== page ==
Family Planning says law reform is good news/bad news
Monday 5 August 2019
The proposed new abortion framework released today by the government is a good news/bad news story, Family Planning says.
While the good news is that the Government has committed to reforming abortion law, the bad news is the missed chance to make New Zealand a country with a legal framework based on human rights and best clinical practice.
"It is positive that the government is moving forward with reforming our abortion laws and offering a framework that is an improvement to the laws we currently have," says Jackie Edmond, Chief Executive of Family Planning. "The proposed approach isn’t what the broader health community, including Family Planning, recommended and is really a missed opportunity to put all women front and centre of the process."
Health experts agreed that the Law Commission’s model A, where a women and her health practitioner make the decision about the pregnancy, was the most appropriate framework for the provision of abortion services. They also agreed there is no need for arbitrary legal requirements. Still, Family Planning is pleased that the proposed model will remove abortion from the Crimes Act and allow 99% of women seeking an abortion to make their own decision in consultation with a health provider.
"We have been waiting a very long time for a government to take action to modernise our laws. We’ve gone through a rigorous Law Commission review which has moved us a long way forward. Now, we support the Government and the Select Committee process and the time frame for change," Ms Edmond says.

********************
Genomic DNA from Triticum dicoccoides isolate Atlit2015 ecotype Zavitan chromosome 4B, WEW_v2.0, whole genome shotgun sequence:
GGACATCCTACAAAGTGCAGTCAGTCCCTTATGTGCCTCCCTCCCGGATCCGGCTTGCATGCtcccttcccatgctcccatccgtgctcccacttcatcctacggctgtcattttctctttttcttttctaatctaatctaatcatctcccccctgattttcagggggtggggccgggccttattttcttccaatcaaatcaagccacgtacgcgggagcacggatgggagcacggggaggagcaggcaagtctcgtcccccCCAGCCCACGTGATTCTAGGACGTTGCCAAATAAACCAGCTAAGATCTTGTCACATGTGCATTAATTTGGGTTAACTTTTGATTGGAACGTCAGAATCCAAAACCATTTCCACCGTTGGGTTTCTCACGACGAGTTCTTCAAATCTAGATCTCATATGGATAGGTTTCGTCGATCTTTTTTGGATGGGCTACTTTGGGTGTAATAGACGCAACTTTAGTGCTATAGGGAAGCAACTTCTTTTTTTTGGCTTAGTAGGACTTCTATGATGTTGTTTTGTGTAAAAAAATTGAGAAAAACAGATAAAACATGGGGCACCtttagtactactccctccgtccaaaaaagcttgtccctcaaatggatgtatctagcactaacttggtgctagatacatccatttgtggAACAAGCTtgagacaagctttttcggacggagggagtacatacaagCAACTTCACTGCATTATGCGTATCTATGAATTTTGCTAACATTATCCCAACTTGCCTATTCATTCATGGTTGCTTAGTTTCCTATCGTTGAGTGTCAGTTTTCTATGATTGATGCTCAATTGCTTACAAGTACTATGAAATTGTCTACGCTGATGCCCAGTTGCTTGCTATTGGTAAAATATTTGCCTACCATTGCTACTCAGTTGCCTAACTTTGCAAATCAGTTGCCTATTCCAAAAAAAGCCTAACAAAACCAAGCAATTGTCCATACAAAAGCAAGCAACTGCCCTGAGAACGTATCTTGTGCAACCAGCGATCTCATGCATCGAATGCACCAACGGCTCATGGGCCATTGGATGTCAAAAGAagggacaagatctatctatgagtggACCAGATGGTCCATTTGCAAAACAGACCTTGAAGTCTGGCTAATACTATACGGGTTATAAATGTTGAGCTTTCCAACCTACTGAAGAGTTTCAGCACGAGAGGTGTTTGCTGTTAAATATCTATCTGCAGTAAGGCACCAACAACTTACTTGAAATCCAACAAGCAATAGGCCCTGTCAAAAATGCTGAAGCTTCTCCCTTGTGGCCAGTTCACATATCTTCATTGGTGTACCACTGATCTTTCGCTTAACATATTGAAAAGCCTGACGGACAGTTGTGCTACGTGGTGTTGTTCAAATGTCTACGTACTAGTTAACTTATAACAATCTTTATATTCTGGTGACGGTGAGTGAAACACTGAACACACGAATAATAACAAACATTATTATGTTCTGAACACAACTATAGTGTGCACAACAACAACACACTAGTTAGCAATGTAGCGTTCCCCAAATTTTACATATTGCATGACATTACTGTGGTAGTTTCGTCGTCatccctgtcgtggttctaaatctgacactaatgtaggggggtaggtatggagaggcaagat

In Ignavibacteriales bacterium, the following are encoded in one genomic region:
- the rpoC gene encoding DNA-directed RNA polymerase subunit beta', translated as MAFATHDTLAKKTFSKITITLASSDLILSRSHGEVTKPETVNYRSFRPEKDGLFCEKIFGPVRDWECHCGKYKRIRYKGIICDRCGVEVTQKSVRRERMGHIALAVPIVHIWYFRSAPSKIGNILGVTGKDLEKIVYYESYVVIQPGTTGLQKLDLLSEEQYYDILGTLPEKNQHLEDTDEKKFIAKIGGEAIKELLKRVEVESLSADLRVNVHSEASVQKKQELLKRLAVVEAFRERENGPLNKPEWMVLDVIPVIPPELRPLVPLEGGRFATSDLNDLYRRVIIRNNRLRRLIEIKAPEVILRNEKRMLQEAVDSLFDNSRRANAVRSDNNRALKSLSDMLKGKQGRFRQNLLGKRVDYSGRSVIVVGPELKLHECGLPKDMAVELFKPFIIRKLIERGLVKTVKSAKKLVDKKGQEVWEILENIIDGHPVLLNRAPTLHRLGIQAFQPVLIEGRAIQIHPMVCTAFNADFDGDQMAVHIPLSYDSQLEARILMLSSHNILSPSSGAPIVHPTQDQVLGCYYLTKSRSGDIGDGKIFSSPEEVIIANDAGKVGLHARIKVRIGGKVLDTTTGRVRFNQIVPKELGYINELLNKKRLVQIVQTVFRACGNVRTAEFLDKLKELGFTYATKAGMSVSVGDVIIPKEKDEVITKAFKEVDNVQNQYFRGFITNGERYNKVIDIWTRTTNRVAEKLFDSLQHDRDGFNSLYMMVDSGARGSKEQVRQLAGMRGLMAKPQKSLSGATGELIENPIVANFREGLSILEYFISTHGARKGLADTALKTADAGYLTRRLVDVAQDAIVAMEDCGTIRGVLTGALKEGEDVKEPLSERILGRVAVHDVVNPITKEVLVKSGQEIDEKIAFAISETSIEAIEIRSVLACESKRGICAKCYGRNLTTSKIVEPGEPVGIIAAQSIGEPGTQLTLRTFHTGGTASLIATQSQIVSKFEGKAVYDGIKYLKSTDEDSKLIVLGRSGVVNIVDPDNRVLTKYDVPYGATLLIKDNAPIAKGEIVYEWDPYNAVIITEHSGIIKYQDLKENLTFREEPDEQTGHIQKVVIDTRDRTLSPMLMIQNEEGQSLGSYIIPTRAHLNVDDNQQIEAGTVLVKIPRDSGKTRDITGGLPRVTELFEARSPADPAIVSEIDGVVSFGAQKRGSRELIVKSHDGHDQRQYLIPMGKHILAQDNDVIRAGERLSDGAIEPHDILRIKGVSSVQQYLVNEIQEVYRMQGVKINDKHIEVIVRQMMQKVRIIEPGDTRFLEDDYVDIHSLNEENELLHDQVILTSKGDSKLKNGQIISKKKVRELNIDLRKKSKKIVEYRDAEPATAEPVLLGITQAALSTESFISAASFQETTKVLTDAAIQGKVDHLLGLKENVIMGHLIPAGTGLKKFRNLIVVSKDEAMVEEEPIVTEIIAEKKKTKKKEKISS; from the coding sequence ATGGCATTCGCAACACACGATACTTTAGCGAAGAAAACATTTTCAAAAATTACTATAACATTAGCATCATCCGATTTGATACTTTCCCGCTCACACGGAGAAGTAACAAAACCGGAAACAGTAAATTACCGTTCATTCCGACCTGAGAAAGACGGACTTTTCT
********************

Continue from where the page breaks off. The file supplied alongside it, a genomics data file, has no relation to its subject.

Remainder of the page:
Under the proposed new laws, abortion would be removed from the Crimes Act and overseen by the Ministry of Health. Under the proposed legislation, there would be a statutory test only for abortions over 20 weeks gestation. This means that women seeking an abortion for a pregnancy that had progressed to 20 weeks or more would require approval from a doctor that statutory grounds had been met for a legal abortion.
"It is our hope that this legislative process can happen in a way that is non-judmental, compassionate and respectful and that we remember this is people’s lives we are talking about. We owe it to the people who have made and who will make the decision to have an abortion to have these conversations respectfully."
The three models for reform identified by the Law Commission:
Model A: A woman consults with her health practitioner and there is no legal test.
Model B: There are few changes under this model. The health practitioner still uses a legal test to approve an abortion for a woman, who has to prove she meets the grounds.
Model C: A woman consults with her health practitioner and there is no legal test unless the pregnancy is beyond 22 weeks.